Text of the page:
The VA's scheduling scandal may be just the tip of the iceberg
Baltimore, MD (PRWEB) June 04, 2014
The U.S. Department of Veterans Affairs (VA) has come under recent but prolonged fire for the manner in which the VA handles the scheduling of veterans' medical appointments and how the VA falsely reported the amount of time it took for veterans to receive medical services through the VA health care system.
Fallout from the scandal has resulted in the VA Secretary resigning his post. The outgoing VA Secretary stated as he was departing, "I respect the independent review and recommendations of the Office of Inspector General (OIG) regarding systemic issues with patient scheduling and access ... I am directing that the Phoenix VA Health Care System (VAHCS) immediately triage each of the 1,700 Veterans identified by the OIG to bring them timely care ... I have directed the Veterans Health Administration (VHA) to complete a nation-wide access review to ensure a full understanding of VA’s policy and continued integrity in managing patient access to care."
But the VA's health care scheduling scandal may be just the tip of the iceberg.
Unpublicized is the VA's burgeoning burden of providing disability benefits to veterans. In a February 2014 report prepared by the National Center for Veterans Analysis and Statistics for the VA, it was reported that while the population of veterans has been declining since 1985, the number of veterans with a service-connected disability (defined as disability as a result of disease or injury incurred or aggravated during active military service) has been on the rise (a 60% increase since 1990).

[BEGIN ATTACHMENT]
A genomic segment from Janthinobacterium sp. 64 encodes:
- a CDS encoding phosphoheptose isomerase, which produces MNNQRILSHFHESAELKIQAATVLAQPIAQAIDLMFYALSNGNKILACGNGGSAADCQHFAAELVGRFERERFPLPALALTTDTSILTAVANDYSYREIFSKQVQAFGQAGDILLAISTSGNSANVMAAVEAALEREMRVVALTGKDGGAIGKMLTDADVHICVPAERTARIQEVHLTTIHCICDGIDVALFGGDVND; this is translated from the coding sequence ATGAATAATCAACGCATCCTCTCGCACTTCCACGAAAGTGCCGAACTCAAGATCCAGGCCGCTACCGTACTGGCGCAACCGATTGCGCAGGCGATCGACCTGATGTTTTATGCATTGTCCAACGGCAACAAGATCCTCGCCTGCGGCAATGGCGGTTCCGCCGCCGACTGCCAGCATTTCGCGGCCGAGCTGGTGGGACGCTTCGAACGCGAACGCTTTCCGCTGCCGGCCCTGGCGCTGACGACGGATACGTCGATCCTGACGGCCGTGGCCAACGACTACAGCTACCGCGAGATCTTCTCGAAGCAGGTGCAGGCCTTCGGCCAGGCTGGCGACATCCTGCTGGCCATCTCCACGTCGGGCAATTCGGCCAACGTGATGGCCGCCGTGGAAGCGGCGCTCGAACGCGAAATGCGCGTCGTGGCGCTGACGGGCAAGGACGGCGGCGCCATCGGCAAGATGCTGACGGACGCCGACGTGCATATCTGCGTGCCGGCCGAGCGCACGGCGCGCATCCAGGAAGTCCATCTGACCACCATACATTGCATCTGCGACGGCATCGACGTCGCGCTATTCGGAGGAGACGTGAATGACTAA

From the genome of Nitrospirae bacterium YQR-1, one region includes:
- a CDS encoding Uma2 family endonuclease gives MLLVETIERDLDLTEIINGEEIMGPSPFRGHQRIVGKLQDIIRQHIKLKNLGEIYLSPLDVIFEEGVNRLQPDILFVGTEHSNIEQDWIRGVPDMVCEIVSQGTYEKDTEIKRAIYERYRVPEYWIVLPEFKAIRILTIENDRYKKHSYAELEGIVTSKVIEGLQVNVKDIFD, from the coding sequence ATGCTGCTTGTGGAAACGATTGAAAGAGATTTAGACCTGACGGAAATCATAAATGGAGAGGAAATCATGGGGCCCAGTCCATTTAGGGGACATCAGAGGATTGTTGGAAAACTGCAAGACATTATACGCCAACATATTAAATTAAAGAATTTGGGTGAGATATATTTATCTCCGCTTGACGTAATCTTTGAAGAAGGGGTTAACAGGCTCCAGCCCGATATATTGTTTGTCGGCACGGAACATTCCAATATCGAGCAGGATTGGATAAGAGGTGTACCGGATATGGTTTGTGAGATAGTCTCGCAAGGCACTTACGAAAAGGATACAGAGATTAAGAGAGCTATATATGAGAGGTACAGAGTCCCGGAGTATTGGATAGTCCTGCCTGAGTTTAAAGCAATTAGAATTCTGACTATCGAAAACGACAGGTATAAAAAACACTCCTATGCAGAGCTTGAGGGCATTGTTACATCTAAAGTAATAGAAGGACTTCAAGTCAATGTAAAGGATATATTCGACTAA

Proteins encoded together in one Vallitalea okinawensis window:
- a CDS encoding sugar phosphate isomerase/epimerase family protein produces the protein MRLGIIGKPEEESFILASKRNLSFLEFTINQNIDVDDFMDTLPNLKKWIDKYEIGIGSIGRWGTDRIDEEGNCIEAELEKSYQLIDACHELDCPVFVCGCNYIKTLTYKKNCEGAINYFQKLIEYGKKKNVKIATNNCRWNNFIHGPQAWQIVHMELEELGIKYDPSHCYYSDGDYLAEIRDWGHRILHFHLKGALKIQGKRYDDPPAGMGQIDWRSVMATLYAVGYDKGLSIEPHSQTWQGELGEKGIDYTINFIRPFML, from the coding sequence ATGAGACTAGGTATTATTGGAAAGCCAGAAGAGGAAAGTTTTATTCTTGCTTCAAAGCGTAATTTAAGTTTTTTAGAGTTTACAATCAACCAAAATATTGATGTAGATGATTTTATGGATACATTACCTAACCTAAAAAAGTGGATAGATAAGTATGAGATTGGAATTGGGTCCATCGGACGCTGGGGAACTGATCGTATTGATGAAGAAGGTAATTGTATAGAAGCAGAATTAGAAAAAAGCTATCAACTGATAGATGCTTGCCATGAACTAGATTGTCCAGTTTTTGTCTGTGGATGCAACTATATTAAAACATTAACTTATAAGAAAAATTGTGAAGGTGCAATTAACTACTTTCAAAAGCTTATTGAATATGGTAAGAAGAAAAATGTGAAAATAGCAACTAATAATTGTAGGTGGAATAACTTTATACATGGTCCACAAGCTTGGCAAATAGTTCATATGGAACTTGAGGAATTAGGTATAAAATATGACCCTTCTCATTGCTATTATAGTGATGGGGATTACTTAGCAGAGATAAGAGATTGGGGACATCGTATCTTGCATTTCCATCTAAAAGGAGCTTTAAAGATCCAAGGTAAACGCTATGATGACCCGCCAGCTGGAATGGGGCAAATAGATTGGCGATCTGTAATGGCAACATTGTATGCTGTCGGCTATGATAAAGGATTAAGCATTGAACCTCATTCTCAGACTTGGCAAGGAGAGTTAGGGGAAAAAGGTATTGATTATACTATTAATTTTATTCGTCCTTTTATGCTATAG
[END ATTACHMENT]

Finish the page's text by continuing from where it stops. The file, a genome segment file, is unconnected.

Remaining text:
Furthermore, as the VA report states, the rate of increase in disability cash payments is outpacing the growth in the number of veterans with a service-connected disability, and the growth in the number of veterans with a service-connected disability is concentrated among those rated 50 percent or higher (service-connected disability ratings are graduated in increments of 10 percent based on the degree of the veteran’s disability, on a scale of 0 to 100 percent) - in recent years, veterans granted disability compensation for the first time have received higher initial ratings than in the past.
We at MedicalMalpracticeLawyers.com, the premier free website connecting medical malpractice victims in the United States with medical malpractice lawyers in their state, have been receiving an increasing number of inquiries from U.S. veterans who have either been denied service-connected disability benefits through the VA or their award of benefits has been inadequate. Some of these disabled veterans may have been treated unfairly by the VA.
In addition to connecting medical malpractice victims with medical malpractice lawyers in the United States, MedicalMalpracticeLawyers.com connects veterans who have been injured due to VA medical malpractice with medical malpractice lawyers who may assist them with their VA medical malpractice claim.
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